Terra is a blockchain network built using Cosmos SDK specializing in stablecoin creation. Rather than use fiat or over-collateralized crypto as reserves, each Terra stablecoin is convertible into the network's native token, LUNA.
LUNA allows holders to pay network fees, participate in governance, stake in the Tendermint Delegated Proof of Stake consensus mechanism, and peg stablecoins.
To peg a stablecoin like TerraUSD (UST), a USD value of LUNA is convertible at a 1:1 ratio with UST tokens. If UST's price is, for example, at $0.98, arbitrageurs swap 1 UST for $1 of USD and make 2 cents. This mechanism increases UST demand and also reduces its supply as the UST is burned. The stablecoin then returns to its peg.
When UST is above $1, say at $1.02, arbitrageurs convert $1 of LUNA into 1 UST and make 2 cents. The supply of UST increases, and demand for UST also decreases, bringing the price back to peg.
Apart from reducing stablecoin volatility, validators and delegators stake LUNA for rewards. These two actors play an essential part in keeping the network secure and confirming transactions.
You can purchase LUNA via Binance and then store it, stake it, and participate in governance with Terra Station, the official wallet and dashboard for the Terra blockchain network.
For stablecoin lovers, there are now multiple options to pick from when choosing where to invest. And it's not all fiat-backed stablecoins either. There's a wide variety of methods and networks experimenting with ways of keeping stablecoins pegged. Terra is one such project developing a unique approach to stablecoins and the tools developers can use to create their own pegged tokens.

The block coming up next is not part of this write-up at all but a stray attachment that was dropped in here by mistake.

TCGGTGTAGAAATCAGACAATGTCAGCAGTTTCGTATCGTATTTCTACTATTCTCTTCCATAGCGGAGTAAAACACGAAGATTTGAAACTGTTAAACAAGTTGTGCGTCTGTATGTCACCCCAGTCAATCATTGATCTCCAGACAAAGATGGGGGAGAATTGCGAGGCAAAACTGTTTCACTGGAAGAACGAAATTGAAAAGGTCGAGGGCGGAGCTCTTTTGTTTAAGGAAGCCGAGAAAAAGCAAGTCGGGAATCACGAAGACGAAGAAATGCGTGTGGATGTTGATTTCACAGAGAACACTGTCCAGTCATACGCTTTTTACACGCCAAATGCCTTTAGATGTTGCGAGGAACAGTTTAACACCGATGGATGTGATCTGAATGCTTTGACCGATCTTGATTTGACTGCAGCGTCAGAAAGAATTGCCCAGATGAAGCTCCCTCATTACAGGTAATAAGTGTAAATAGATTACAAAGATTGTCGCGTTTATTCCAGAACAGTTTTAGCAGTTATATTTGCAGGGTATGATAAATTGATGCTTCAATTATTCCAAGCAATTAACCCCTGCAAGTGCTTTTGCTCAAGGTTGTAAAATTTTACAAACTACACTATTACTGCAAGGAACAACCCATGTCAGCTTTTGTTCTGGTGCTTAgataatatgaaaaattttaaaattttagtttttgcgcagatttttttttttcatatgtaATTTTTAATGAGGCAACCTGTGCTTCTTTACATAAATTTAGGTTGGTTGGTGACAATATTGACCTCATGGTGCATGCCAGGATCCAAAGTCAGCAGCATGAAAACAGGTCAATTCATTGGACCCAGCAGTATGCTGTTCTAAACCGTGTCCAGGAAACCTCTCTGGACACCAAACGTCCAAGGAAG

What does Terra do?
Terra is a blockchain that lets users create stablecoins pegged to fiat currencies. These coins primarily use the network's seigniorage mechanism. The network was founded by Do Kwon and Daniel Shim of Terraform labs in 2018 and uses Tendermint Delegated-Proof-of-Stake (DPoS) as its consensus mechanism. Terra provides smart contract capability for the creation of a wide range of different stablecoin types.
The project has proved popular in the Asian markets for e-commerce and has a large userbase in South Korea, where its headquarters are. For example, taxi users in Mongolia can pay some drivers in the stablecoin Terra MNT pegged to the Mongolian tugrik. Tokens minted on the platform are known as Terra currencies and exist alongside the network's native token for governance and utility LUNA. Terra and LUNA have a complementary relationship.
Terra already has stablecoins pegged to the US Dollar, South Korean Won, and Euro, among others. Within a short time, the project has seen wide popularity with the stablecoins minted on the platform. TerraUSD has, as of writing, already made it to the fifth-largest stablecoin by market cap.
What are Terra stablecoins?
Stablecoins on the Terra network use a different method to collateralize fiat-backed stablecoins and crypto-backed stablecoins. Collateralized stablecoins typically allow the holder to exchange their stablecoin for an equivalent amount of fiat or some amount of crypto. This is the case with BUSD, which maintains audited US dollar reserves. The same is true for DAI, which is backed up with over-collateralized cryptocurrencies.
Terra's stablecoins, however, use algorithmic methods to control their supply. Each stablecoin is, in effect, backed up and exchangeable for the governance and utility token LUNA. Terra acts as a counterparty for anyone looking to swap their stablecoin for LUNA and vice versa, which affects the two tokens' supplies.